BACKGROUND: The intimate interaction between the pathophysiology of the human host and the biology of the Plasmodium falciparum parasite results in a wide spectrum of disease outcomes in malaria. Development of severe disease is associated with a progressively augmented imbalance in pro- and anti-inflammatory responses to high parasite loads and sequestration of parasitized erythrocytes. Although these phenomena collectively constitute common denominators for the wide variety of discrete severe malaria manifestations, the mechanistic rationales behind discrepancies in outcome are poorly understood. Exploration of the human pathophysiological response by variations in protein profiles in plasma presents an excellent opportunity to increase the understanding. This is ultimately required for better prediction, prevention and treatment of malaria, which is essential for ongoing elimination and eradication efforts. RESULTS: An affinity proteomics approach was used to analyse 541 paediatric plasma samples collected from community controls and patients with mild or severe malaria in Rwanda. Protein profiles were generated with an antibody-based suspension bead array containing 255 antibodies targetting 115 human proteins. Here, 57 proteins were identified with significantly altered levels (adjusted p-values < 0.001) in patients with malaria compared to controls. From these, the 27 most significant proteins (adjusted p-values < 10-14) were selected for a stringent analysis approach. Here, 24 proteins showed elevated levels in malaria patients and included proteins involved in acute inflammatory response as well as cell adhesion. The remaining three proteins, also implicated in immune regulation and cellular adhesivity, displayed lower abundance in malaria patients. In addition, 37 proteins (adjusted p-values < 0.05) were identified with increased levels in patients with severe compared to mild malaria. This set includes, proteins involved in tissue remodelling and erythrocyte membrane proteins. Collectively, this approach has been successfully used to identify proteins both with known and unknown association with different stages of malaria. CONCLUSION: In this study, a high-throughput affinity proteomics approach was used to find protein profiles in plasma linked to P. falciparum infection and malaria disease progression. The proteins presented herein are mainly involved in inflammatory response, cellular adhesion and as constituents of erythrocyte membrane. These findings have a great potential to provide increased conceptual understanding of host-parasite interaction and malaria pathogenesis.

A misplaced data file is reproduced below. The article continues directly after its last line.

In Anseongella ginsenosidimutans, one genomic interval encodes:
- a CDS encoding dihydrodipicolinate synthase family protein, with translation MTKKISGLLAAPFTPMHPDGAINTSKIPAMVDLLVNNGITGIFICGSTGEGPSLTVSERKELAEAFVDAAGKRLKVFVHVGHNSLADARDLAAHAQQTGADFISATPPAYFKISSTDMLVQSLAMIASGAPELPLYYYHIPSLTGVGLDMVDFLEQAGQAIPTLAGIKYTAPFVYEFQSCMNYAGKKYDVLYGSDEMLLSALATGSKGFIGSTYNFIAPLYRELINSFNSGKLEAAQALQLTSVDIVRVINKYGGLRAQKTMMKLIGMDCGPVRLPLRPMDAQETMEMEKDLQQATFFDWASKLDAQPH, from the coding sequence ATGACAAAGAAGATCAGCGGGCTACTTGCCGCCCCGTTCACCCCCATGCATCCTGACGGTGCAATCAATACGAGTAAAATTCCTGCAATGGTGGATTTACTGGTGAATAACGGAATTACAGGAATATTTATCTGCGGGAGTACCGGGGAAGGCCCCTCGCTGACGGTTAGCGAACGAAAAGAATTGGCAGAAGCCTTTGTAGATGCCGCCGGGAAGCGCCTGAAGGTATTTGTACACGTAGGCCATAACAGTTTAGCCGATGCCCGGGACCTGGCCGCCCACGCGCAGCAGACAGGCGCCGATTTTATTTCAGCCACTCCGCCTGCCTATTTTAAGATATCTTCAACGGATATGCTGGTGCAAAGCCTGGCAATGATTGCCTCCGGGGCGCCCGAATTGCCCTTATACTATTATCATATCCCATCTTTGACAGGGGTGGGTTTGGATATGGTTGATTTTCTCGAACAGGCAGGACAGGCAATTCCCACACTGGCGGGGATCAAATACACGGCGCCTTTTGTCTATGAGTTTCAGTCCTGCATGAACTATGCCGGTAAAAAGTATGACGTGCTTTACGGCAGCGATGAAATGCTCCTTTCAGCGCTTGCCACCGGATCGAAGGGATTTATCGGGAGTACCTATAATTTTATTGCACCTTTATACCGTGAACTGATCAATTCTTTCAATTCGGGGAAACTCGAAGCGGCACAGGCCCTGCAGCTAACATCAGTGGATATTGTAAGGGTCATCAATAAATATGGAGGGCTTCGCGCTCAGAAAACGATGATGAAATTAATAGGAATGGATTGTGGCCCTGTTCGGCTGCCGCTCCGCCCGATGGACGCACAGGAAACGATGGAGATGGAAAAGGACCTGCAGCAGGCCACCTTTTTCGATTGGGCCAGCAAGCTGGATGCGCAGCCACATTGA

Assuntos
Proteínas Sanguíneas/metabolismo , Interações Hospedeiro-Parasita , Malária Falciparum/fisiopatologia , Malária/fisiopatologia , Plasmodium falciparum/fisiologia , Adesão Celular , Criança , Pré-Escolar , Eritrócitos/parasitologia , Feminino , Humanos , Lactente , Inflamação/parasitologia , Inflamação/fisiopatologia , Malária/parasitologia , Malária Falciparum/parasitologia , Masculino , Ruanda
13.
Proc Natl Acad Sci U S A ; 115(43): 11042-11047, 2018 10 23.
Artigo em Inglês | MEDLINE | ID: mdl-30291189

RESUMO